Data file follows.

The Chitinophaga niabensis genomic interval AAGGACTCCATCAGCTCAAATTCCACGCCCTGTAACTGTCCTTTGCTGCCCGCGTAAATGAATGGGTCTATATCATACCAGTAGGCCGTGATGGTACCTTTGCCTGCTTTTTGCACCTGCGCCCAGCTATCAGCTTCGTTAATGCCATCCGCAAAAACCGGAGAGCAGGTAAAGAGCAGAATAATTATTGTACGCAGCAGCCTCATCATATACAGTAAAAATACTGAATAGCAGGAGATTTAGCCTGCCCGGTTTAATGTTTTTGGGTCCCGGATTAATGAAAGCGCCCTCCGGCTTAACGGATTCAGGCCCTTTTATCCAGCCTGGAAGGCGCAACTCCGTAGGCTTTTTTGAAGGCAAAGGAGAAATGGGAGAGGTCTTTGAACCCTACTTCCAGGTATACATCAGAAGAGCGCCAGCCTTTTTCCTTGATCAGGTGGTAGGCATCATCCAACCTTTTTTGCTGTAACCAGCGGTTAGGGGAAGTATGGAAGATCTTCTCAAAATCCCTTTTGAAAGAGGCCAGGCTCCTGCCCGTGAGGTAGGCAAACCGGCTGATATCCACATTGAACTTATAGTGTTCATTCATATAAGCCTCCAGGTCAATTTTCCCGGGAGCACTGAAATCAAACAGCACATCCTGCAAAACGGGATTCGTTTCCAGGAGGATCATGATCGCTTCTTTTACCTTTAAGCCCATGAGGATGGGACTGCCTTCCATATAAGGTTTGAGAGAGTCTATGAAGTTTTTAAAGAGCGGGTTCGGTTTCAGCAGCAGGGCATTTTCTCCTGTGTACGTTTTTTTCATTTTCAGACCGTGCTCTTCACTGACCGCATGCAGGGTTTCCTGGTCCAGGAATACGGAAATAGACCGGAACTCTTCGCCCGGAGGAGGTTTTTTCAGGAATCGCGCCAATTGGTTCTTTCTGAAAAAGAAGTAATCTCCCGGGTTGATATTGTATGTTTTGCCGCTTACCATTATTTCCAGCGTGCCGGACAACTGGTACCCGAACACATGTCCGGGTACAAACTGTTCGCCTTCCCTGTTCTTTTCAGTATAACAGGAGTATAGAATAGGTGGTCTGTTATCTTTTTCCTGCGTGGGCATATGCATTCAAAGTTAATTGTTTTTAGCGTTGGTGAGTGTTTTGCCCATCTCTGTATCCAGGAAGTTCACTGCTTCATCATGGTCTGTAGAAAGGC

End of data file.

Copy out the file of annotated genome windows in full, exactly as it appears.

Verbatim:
The Chitinophaga niabensis genomic interval AAGGACTCCATCAGCTCAAATTCCACGCCCTGTAACTGTCCTTTGCTGCCCGCGTAAATGAATGGGTCTATATCATACCAGTAGGCCGTGATGGTACCTTTGCCTGCTTTTTGCACCTGCGCCCAGCTATCAGCTTCGTTAATGCCATCCGCAAAAACCGGAGAGCAGGTAAAGAGCAGAATAATTATTGTACGCAGCAGCCTCATCATATACAGTAAAAATACTGAATAGCAGGAGATTTAGCCTGCCCGGTTTAATGTTTTTGGGTCCCGGATTAATGAAAGCGCCCTCCGGCTTAACGGATTCAGGCCCTTTTATCCAGCCTGGAAGGCGCAACTCCGTAGGCTTTTTTGAAGGCAAAGGAGAAATGGGAGAGGTCTTTGAACCCTACTTCCAGGTATACATCAGAAGAGCGCCAGCCTTTTTCCTTGATCAGGTGGTAGGCATCATCCAACCTTTTTTGCTGTAACCAGCGGTTAGGGGAAGTATGGAAGATCTTCTCAAAATCCCTTTTGAAAGAGGCCAGGCTCCTGCCCGTGAGGTAGGCAAACCGGCTGATATCCACATTGAACTTATAGTGTTCATTCATATAAGCCTCCAGGTCAATTTTCCCGGGAGCACTGAAATCAAACAGCACATCCTGCAAAACGGGATTCGTTTCCAGGAGGATCATGATCGCTTCTTTTACCTTTAAGCCCATGAGGATGGGACTGCCTTCCATATAAGGTTTGAGAGAGTCTATGAAGTTTTTAAAGAGCGGGTTCGGTTTCAGCAGCAGGGCATTTTCTCCTGTGTACGTTTTTTTCATTTTCAGACCGTGCTCTTCACTGACCGCATGCAGGGTTTCCTGGTCCAGGAATACGGAAATAGACCGGAACTCTTCGCCCGGAGGAGGTTTTTTCAGGAATCGCGCCAATTGGTTCTTTCTGAAAAAGAAGTAATCTCCCGGGTTGATATTGTATGTTTTGCCGCTTACCATTATTTCCAGCGTGCCGGACAACTGGTACCCGAACACATGTCCGGGTACAAACTGTTCGCCTTCCCTGTTCTTTTCAGTATAACAGGAGTATAGAATAGGTGGTCTGTTATCTTTTTCCTGCGTGGGCATATGCATTCAAAGTTAATTGTTTTTAGCGTTGGTGAGTGTTTTGCCCATCTCTGTATCCAGGAAGTTCACTGCTTCATCATGGTCTGTAGAAAGGC